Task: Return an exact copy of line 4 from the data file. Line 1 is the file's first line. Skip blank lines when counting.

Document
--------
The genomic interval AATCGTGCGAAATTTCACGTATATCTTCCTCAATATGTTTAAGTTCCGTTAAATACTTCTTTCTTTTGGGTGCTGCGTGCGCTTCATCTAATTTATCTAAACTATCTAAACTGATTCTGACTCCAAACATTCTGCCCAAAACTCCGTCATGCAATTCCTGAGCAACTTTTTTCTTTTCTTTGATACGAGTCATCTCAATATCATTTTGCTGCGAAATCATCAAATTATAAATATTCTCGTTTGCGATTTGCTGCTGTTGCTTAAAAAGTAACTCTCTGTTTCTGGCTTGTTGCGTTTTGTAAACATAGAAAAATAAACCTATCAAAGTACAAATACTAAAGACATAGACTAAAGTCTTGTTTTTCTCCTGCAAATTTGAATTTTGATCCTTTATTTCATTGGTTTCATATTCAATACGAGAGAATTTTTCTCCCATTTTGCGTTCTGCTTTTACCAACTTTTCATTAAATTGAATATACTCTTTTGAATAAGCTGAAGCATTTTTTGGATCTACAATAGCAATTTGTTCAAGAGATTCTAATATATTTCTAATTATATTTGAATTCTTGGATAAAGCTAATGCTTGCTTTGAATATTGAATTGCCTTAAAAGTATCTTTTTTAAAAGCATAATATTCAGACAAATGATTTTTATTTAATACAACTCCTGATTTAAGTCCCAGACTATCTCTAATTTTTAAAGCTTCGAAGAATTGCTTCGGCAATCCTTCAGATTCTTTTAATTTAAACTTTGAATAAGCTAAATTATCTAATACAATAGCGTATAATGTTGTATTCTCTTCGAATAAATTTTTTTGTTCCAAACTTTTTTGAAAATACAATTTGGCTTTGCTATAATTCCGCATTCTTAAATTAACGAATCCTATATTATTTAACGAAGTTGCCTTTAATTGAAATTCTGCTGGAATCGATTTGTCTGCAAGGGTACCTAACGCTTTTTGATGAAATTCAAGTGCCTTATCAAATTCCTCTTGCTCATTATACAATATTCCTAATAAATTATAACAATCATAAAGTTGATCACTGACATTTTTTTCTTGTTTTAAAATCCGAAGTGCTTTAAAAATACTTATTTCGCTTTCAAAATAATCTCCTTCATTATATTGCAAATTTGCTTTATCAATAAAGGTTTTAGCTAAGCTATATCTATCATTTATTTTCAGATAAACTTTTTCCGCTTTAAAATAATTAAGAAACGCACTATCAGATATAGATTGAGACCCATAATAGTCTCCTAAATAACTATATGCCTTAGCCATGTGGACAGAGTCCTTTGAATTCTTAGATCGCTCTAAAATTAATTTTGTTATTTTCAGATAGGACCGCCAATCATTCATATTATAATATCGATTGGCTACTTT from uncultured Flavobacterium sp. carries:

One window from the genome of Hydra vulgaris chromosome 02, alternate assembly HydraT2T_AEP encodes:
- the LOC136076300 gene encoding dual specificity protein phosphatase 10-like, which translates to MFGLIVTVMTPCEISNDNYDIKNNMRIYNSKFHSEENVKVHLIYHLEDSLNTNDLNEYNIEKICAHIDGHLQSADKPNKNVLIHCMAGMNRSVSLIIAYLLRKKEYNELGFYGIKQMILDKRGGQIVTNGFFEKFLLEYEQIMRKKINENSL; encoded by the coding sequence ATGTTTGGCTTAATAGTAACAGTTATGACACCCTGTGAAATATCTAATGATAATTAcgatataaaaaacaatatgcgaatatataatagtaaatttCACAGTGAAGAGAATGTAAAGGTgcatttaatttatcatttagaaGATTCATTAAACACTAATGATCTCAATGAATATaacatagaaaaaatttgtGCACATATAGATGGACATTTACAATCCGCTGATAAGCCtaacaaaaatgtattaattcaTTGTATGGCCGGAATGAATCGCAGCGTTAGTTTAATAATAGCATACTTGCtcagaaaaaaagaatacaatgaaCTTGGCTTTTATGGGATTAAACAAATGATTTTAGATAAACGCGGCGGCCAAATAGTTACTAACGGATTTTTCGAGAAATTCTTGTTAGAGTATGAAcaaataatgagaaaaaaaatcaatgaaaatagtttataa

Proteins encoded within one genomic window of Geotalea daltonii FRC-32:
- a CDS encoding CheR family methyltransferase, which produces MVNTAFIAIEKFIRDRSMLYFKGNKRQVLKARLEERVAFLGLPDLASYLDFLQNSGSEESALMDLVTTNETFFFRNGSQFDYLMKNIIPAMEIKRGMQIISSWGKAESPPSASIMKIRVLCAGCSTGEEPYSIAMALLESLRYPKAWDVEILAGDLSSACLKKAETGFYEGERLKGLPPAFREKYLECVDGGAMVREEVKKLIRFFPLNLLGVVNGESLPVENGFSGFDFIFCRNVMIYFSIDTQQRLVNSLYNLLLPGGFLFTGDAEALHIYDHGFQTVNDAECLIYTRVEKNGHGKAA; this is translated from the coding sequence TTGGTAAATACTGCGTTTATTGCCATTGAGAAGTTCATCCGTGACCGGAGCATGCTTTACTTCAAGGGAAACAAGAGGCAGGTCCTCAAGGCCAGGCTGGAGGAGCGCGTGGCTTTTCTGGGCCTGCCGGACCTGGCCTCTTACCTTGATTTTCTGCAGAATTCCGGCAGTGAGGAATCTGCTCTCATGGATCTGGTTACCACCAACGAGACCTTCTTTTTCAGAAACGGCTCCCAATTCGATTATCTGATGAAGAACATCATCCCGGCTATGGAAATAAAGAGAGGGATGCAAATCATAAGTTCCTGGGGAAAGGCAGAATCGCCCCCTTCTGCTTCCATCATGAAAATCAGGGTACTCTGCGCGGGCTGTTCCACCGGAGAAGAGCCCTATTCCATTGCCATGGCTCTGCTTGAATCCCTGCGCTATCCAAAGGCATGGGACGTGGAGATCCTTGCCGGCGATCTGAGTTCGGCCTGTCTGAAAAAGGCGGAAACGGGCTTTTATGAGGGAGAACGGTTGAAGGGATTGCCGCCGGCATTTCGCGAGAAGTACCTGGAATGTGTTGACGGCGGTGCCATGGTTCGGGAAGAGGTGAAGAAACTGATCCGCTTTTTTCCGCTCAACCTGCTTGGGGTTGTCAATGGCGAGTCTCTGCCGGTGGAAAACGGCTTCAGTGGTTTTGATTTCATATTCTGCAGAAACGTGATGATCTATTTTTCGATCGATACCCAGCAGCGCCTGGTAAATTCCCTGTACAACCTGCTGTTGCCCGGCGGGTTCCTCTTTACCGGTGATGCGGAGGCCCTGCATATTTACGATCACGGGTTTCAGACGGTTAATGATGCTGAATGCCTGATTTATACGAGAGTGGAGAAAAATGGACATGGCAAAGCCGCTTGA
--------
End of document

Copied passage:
Proteins encoded within one genomic window of Geotalea daltonii FRC-32: